Conclusions: Wrapping up the May 2006 Akaka Corrections
Back to Correcting Akaka
Editorial comment by Kenneth R. Conklin, Ph.D.
Senator Akaka promised to speak about the Akaka bill on the floor of the Senate every day until the bill came to the floor for debate. He did give a short speech every day for five days, but then stopped. He stopped after he reported an agreement with Senator Frist that a cloture petition would be introduced and the bill would be heard the week of June 5.
The fact that Senator Akaka stopped after only five days clearly shows his promise to speak every day was actually a threat: schedule the bill or else the Senate will be forced to listen to me every day! As soon as Senator Frist met Senator Akaka's demand, there were no more speeches. Senator Akaka's behavior is very "un-Hawaiian." The Hawaiian word for Senator Akaka's behavior is "maha'oi" -- rude; disrespectful; barging in.
Senator Akaka had plenty of opportunities every day to speak. That's why there's an item in the list of Akaka corrections for every day the Senate was in session for the remainder of May -- to provide examples showing that other Senators had no difficulty speaking on a great variety of different topics not related to the main topic under discussion in the Senate. Placing those "corrections" for each day Senator Akaka did NOT speak is like placing an empty chair on the stage for a debate where one of the principals refuses to appear.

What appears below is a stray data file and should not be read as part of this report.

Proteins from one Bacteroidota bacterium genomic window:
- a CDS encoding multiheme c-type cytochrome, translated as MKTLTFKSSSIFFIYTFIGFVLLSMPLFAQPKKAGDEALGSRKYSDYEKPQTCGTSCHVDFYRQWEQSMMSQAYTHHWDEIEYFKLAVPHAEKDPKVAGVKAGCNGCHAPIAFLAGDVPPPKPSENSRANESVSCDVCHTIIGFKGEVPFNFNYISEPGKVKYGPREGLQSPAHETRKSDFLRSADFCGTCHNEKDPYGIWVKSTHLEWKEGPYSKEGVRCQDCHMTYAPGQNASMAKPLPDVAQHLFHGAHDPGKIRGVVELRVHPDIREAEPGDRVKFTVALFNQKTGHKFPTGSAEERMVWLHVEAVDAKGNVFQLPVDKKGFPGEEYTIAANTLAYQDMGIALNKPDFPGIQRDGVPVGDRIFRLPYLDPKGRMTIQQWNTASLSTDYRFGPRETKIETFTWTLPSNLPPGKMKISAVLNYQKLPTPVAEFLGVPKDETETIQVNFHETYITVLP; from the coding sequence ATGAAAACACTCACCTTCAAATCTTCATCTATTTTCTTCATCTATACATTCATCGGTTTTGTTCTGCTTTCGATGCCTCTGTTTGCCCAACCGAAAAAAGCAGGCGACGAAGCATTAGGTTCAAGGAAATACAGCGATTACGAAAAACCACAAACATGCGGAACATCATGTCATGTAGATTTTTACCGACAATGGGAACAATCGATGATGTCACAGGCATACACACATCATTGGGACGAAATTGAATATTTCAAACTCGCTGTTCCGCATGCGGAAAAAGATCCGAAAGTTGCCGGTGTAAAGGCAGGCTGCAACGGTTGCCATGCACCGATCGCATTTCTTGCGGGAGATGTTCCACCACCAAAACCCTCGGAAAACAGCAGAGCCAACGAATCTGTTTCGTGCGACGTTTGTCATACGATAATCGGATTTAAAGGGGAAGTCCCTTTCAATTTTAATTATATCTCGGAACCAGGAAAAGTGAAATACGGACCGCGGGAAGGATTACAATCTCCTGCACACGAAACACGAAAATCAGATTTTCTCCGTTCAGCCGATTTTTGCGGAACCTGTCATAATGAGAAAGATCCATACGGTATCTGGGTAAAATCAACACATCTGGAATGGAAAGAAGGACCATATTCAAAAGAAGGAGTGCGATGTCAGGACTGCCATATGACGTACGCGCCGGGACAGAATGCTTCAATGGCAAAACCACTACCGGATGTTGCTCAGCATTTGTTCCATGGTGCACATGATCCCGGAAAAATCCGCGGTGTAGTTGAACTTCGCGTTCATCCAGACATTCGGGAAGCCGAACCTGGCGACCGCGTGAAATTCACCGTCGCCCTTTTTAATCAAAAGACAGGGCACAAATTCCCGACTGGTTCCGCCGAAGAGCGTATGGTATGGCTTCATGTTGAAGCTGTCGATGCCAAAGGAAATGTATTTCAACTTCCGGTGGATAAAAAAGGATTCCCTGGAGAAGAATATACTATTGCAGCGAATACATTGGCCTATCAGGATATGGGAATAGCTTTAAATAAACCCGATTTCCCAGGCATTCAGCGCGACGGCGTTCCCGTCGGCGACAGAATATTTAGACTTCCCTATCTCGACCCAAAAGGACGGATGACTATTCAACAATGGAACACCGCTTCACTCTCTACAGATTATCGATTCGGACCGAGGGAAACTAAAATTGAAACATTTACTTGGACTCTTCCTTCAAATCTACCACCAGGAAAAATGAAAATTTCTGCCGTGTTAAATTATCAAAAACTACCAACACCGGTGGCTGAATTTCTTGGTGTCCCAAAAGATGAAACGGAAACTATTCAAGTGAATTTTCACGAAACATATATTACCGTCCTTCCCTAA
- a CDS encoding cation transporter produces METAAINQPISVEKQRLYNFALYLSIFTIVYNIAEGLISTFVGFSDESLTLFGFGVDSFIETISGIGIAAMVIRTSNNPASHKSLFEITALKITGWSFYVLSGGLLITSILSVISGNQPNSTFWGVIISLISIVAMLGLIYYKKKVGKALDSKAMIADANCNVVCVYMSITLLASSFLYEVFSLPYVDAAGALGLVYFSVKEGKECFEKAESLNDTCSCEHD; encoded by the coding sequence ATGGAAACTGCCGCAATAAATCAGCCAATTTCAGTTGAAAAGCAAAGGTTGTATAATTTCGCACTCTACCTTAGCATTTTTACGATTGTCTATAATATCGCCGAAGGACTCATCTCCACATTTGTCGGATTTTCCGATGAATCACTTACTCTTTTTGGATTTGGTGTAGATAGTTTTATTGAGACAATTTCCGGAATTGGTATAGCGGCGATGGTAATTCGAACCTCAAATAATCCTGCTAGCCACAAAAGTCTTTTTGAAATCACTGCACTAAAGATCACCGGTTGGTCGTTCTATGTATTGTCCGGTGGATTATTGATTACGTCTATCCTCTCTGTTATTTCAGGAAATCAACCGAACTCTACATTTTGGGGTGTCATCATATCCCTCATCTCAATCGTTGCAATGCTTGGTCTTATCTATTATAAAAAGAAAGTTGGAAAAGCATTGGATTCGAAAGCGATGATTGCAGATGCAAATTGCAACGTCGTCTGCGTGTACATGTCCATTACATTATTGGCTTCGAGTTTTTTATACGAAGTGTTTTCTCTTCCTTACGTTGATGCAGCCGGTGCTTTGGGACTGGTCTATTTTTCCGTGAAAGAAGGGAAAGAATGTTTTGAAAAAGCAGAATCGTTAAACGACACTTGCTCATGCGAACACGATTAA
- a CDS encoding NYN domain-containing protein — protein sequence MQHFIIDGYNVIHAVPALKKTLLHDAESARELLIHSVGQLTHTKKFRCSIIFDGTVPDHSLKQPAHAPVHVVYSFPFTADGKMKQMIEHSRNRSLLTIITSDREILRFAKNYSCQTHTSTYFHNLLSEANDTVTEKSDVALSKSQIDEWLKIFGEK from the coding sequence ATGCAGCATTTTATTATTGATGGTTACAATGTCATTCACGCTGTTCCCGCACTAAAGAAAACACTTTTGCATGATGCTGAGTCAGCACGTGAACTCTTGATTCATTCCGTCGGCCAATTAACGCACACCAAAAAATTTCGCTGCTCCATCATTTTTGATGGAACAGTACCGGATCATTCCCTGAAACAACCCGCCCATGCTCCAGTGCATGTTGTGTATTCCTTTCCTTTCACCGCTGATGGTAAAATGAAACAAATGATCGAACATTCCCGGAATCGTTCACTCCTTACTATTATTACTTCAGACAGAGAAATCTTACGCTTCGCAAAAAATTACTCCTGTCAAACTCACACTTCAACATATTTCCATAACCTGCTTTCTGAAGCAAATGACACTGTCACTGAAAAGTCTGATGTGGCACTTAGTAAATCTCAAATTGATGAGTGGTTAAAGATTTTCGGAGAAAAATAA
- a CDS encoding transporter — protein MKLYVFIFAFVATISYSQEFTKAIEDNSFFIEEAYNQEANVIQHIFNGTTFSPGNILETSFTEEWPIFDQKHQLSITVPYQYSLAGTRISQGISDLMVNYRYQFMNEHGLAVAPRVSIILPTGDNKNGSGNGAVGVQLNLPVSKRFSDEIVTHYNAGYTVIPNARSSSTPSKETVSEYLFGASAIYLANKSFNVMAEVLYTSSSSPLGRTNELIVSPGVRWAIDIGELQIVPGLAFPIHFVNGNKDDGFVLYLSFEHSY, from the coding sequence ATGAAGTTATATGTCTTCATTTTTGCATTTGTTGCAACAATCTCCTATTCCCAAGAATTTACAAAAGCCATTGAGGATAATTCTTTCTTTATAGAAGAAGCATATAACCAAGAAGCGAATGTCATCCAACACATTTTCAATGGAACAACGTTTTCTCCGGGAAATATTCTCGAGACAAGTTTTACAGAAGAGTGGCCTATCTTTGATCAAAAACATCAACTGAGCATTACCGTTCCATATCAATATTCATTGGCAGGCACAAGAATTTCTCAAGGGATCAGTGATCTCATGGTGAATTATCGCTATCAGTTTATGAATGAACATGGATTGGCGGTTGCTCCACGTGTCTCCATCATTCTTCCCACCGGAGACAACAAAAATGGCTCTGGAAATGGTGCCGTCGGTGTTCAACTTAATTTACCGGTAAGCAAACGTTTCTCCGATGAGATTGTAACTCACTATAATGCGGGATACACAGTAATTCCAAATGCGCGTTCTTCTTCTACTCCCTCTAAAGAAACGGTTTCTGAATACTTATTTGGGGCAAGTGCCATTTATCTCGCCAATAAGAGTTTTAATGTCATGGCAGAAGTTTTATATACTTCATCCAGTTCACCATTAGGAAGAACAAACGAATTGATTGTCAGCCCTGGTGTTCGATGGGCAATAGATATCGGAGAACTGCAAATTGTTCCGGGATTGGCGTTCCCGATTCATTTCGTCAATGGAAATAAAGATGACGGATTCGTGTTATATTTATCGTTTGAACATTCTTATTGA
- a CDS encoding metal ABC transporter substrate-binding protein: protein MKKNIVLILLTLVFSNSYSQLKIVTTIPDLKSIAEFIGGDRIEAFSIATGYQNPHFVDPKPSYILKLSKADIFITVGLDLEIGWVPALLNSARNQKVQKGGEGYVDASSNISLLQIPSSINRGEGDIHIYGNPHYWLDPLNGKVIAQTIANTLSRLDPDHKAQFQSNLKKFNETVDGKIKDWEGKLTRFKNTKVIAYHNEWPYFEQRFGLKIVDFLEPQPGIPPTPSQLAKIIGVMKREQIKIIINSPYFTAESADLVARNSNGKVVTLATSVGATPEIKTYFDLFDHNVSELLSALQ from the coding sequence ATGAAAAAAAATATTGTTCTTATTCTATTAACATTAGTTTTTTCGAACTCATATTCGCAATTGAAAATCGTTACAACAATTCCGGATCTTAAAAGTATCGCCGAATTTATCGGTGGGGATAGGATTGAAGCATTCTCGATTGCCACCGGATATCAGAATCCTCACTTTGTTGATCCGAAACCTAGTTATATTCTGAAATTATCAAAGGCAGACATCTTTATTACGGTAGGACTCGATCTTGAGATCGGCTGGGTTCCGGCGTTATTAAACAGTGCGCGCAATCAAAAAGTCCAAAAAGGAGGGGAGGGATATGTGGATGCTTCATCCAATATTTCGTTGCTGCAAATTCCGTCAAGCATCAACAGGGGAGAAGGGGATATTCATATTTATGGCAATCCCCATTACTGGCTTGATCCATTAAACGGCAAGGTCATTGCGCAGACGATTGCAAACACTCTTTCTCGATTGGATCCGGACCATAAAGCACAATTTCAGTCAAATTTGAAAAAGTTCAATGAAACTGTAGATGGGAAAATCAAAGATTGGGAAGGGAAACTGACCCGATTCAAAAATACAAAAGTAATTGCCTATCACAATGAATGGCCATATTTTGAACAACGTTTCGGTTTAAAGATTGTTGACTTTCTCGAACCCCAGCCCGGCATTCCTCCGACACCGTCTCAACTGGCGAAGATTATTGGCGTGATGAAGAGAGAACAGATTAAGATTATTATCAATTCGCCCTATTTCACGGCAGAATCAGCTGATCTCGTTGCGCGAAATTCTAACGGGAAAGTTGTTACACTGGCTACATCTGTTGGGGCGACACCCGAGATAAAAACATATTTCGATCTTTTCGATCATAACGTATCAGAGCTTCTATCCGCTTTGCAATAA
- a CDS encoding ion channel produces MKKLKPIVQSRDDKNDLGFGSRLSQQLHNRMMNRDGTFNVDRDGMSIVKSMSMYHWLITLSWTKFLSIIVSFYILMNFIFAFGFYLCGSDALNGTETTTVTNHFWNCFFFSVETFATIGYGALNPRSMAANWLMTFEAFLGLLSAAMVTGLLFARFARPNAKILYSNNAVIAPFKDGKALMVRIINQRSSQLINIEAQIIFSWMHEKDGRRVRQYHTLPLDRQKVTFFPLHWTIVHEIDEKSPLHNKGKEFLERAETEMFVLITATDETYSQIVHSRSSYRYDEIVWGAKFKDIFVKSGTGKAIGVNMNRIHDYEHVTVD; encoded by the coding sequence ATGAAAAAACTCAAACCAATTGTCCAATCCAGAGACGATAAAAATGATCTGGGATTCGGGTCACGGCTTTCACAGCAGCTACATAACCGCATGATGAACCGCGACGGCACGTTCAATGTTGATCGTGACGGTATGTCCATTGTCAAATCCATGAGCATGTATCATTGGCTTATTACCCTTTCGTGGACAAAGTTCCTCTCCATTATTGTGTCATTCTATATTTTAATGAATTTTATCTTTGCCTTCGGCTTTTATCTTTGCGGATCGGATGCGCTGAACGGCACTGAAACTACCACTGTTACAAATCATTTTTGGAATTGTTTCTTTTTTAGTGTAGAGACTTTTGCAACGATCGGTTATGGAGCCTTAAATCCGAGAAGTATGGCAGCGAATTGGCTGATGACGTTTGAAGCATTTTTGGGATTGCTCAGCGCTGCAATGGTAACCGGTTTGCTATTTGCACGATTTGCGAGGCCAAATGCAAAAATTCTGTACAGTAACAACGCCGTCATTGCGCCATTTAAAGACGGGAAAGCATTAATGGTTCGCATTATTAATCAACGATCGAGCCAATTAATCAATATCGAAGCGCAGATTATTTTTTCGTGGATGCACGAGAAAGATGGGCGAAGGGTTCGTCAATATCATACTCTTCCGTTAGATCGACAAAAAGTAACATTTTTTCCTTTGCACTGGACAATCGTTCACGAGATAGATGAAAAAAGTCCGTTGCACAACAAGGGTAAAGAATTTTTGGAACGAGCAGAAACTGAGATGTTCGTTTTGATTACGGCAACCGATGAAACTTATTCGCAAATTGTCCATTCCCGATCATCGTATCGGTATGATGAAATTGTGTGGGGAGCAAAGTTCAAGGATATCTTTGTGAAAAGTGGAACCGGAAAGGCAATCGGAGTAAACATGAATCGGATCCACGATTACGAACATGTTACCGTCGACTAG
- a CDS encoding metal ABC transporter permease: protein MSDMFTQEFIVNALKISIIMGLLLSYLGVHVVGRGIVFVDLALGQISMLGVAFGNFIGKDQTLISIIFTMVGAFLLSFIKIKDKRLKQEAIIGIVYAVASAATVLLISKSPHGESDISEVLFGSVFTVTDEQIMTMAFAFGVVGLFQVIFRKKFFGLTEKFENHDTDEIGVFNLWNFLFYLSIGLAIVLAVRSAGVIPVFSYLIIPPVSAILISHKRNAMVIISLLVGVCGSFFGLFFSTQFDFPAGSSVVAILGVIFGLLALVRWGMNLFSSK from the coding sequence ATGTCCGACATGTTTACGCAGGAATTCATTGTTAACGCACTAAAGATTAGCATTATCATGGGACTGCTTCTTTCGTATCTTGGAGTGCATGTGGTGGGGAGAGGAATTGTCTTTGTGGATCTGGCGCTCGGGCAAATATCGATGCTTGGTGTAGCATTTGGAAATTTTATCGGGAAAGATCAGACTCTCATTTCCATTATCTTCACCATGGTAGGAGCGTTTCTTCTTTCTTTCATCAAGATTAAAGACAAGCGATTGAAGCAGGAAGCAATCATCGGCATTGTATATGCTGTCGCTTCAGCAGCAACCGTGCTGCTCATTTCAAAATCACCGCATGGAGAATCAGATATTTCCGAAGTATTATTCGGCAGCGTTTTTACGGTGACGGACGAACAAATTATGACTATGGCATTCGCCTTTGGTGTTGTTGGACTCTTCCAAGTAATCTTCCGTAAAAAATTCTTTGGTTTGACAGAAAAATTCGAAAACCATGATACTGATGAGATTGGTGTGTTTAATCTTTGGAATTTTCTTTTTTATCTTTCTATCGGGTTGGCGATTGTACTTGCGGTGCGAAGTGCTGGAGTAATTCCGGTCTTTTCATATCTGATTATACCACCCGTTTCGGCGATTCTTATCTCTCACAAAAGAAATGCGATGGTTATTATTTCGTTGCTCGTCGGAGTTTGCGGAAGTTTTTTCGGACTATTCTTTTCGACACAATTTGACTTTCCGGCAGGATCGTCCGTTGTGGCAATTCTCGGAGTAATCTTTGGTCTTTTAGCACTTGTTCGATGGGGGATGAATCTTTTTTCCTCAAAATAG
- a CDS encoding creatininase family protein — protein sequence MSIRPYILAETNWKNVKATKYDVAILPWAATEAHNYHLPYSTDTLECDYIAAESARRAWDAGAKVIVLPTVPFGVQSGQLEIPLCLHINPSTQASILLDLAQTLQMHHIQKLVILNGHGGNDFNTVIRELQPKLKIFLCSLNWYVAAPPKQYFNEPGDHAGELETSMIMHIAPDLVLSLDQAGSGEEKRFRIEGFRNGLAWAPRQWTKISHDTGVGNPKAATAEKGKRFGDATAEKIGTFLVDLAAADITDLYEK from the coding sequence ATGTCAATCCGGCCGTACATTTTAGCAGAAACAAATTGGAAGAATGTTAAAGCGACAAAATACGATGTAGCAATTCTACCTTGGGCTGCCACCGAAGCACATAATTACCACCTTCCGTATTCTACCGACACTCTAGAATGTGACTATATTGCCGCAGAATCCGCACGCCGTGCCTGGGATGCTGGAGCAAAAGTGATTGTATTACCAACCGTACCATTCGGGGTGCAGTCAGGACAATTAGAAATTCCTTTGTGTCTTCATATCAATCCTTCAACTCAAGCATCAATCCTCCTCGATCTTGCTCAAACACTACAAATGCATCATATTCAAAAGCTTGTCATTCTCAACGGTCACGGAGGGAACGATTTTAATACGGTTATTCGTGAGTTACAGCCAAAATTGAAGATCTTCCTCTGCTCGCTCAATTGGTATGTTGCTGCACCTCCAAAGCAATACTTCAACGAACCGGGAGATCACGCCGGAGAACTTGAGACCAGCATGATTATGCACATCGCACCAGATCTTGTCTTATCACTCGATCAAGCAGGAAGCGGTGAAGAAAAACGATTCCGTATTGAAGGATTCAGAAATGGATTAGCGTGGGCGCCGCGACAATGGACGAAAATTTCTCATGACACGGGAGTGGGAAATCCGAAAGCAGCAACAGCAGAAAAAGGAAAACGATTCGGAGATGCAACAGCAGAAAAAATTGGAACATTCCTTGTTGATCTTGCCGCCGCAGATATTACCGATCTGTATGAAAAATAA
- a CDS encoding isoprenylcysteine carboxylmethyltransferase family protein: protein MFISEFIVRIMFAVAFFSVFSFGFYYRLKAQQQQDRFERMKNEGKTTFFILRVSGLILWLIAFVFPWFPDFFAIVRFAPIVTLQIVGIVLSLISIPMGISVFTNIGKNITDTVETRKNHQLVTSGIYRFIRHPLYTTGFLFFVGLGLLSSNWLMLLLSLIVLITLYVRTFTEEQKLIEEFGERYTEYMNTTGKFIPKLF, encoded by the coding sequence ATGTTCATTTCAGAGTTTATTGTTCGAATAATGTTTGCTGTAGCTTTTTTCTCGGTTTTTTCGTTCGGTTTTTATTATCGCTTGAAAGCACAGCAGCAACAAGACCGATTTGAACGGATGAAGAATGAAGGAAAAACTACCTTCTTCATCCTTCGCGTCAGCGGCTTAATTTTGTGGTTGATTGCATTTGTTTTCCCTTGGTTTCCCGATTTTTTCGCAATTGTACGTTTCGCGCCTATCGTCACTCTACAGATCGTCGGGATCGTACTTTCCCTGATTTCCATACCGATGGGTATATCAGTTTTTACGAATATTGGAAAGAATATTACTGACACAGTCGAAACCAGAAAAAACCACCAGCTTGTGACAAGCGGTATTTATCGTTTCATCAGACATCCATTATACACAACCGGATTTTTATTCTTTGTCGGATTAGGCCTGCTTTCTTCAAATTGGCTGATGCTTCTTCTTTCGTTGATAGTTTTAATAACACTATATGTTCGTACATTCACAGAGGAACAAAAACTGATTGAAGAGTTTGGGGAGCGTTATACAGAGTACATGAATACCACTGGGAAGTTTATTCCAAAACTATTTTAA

Why did Senator Akaka stop speaking? The answer is simple. He does not really want to call attention to his bill. He does not want Senators or the general public to study the bill or even to think about it. If he wanted people to learn about the bill, he could and SHOULD have used his right to speak about it every day.
Senator Akaka passed up a chance every day to "educate" his colleagues and all America about the Akaka bill. The reason why is obvious -- he doesn't want them to learn what's in the bill; and he doesn't want to invite opponents to to engage in honest, open debate. He hopes to pass the bill with as little debate as possible, by trading votes with other Senators on other topics even when those Senators would probably oppose the Akaka bill on principle. Most Republican Senators who agreed to vote-trading deals and signed on to support the Akaka bill probably regret their decision the more they learn about the bill. They would probably like to avoid actually casting the vote they pledged to Senator Akaka in return for Akaka and Inouye agreeing to oil drilling in the Alaska National Wildlife Refuge, for example. By forcing the bill to come to the floor, Senator Akaka forces honorable Senators to cast a vote they pledged but find distasteful.